Non-English tongue twisters

Along the lines of “she sells sea shells by the sea shore.”

Examples in your (or someone else’s) native language (not English)?

Dutch: De kat krabt de krullen van de trap met drie droge doeken.
Afrikaans: My liewe neef Louw, my neus jeuk nou. Jeuk my liewe neef Louw se neus ook nou?
German:Fischer Fritz ißt feine frische Fische, feine frische Fische ißt Fischer Fritz.

Here’s an example Thai tongue-twister:

ยายกินลำไย น้ำลายยายไหลย้อย … /yai kin lamyai namlai yai lai yoi/ … The meaning is ‘Grandma eats longan, Grandma’s saliva drools.’

Wenn du denkst du denkst dann denkst du nur du denkst

Spanish: “Tres triste tigres trabajan trigo.”

“Three sad tigers work wheat.”

My elementary school French and German classes primarily comprised songs and rhymes. The only one I remember well enough to look up:

Bonjour Madame Sans-Souci.
Combien sont ces soucis-ci?
Six sous, ces soucis-ci.
Six sous?! C’est trop cher, Madame Sans-Souci.

Swedish. There’s lots of variants of this one, but this is the most amusing one I found online:

Depending on where in the country you are from, the sj/sk sound is a bit like “sh” or “hwu”.

Como poco coco cómo, poco coco compro.

There’s the Japanese one: “Sumomo mo momo, momo mo momo, sumomo mo momo mo momo no uchi”, meaning, “Plums are peaches, and peaches are peaches, and plums and peaches are both types of peaches.”

I know it as tragan (swallow, eat) or trillan (thresh). Any of the three versions makes for some very sad tigers indeed :slight_smile:

I found a whole website dedicated to short tongue-twisters in Spanish and English. And here you can see some in Catalan.

There’s a Catalan one I had to learn for Christmas when I was little, which isn’t in that page and apparently has as many variations as speakers, with the first line being the part everybody agrees on. This is the version I got from my family:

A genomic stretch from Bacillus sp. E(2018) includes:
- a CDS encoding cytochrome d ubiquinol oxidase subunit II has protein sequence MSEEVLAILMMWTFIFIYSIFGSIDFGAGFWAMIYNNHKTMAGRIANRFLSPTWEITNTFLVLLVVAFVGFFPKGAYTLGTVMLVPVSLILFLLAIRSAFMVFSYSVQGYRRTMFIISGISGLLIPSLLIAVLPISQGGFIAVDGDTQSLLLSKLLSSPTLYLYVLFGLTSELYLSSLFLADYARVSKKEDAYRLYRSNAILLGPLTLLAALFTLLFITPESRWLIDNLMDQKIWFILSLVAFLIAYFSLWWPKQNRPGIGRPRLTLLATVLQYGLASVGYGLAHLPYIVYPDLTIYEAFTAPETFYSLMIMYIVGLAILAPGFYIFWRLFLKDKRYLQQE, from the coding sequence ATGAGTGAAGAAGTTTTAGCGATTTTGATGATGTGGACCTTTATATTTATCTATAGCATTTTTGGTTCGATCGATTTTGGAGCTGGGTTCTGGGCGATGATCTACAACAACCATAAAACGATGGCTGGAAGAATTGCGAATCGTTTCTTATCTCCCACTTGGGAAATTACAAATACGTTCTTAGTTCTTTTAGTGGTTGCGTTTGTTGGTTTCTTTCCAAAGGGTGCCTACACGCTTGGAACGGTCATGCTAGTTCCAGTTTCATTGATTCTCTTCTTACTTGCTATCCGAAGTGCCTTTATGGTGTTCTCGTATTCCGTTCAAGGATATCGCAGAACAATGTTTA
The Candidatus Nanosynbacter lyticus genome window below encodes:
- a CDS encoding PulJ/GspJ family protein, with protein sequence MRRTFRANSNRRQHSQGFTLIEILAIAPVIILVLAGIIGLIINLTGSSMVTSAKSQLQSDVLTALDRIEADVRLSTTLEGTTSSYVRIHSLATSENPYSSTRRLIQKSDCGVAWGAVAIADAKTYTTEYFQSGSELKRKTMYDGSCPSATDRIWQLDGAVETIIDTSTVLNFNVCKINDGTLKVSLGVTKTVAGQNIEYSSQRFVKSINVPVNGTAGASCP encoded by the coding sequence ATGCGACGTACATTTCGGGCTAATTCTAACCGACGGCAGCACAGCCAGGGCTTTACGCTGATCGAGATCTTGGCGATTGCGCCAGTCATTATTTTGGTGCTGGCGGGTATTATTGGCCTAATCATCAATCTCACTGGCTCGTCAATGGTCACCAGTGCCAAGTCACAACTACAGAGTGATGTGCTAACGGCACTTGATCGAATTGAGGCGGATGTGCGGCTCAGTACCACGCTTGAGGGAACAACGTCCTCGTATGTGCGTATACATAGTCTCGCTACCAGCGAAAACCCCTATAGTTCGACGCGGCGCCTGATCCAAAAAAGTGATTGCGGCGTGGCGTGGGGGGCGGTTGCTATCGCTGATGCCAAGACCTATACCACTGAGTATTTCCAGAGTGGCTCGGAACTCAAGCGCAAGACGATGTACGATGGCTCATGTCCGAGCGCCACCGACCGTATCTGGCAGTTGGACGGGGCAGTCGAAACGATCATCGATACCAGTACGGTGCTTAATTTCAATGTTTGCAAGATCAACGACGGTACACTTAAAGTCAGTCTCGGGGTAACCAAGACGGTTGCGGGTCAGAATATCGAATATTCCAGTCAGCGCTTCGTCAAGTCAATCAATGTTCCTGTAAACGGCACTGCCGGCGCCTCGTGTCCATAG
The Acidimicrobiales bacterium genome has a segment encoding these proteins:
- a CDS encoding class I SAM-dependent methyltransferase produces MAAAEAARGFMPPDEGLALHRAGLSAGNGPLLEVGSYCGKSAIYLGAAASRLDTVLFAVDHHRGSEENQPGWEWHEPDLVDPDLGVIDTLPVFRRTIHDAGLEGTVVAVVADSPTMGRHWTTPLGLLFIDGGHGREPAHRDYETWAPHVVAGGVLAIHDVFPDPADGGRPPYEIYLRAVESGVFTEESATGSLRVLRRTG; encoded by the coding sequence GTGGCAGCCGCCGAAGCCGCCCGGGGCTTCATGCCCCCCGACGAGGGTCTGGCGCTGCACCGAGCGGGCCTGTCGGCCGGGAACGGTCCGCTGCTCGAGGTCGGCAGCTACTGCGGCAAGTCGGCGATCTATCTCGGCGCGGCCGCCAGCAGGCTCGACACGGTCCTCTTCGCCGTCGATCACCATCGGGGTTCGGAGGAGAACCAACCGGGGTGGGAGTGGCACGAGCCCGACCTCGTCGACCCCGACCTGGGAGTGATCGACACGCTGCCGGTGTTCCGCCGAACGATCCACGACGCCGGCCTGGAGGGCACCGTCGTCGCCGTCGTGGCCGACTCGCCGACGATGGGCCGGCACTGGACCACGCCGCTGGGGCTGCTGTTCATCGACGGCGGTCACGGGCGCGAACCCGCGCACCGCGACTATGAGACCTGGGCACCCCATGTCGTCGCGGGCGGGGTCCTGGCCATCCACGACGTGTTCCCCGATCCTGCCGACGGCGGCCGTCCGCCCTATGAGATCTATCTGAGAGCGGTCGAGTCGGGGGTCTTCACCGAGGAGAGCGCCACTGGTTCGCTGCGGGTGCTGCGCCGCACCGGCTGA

setze jutges d’un jutjat mentgen fetge d’un penjat (16 judges from a tribunal eat a hanged man’s liver)
si el penjat es despenjés, setze jutges ja no en mentjarian mai el fetge d’un penjat (if the hanged man unhung himself, the 16 judges would never again eat a hanged man’s liver)

In Finnish: “hisi sihisi hissa” (A devil hissed in an elevator.) You should have no trouble using this in every-day conversation.

Hebrew: “Sarah shara shir same’ach” (Sarah sings a happy song).

Slovenian: “Pešci, ščistite cestišče” (Pedestrians, clean out the road).

It’s “hiisi sihisi hississä”, actually. Pretty easy to say.

There’s also “mustan kissan paksut posket” (black cat’s thick cheeks) which is a bit harder, especially if you try to say it a few times in a row. And “pappilan apupapin pankolla papupata porisee” (bean dish boils on assistant priest’s clergy house oven).

Not my native tongue, but in French “If six saws saw six sausages, six hundred and six saws saw six hundred and six sausages”:

Si six scies scient six saucissons, six cent six scies scient six cent six saucissons

Me no speakee Basque, but I do know how to use the Basque-Spanish dictionary :slight_smile:

The top half is “magic formulas”, the bottom half is tongue-twisters.

And more tongue-twisters.

1st International Collection of Tongue Twisters. Enjoy!


As I eat little coconut, I buy little coconut (Please mentally delete that tilde that doesn’t belong there).

Another one: Pepe Pecas pica papas con un pico.

Translation: Pepe Pecas chops potatoes with a pickaxe.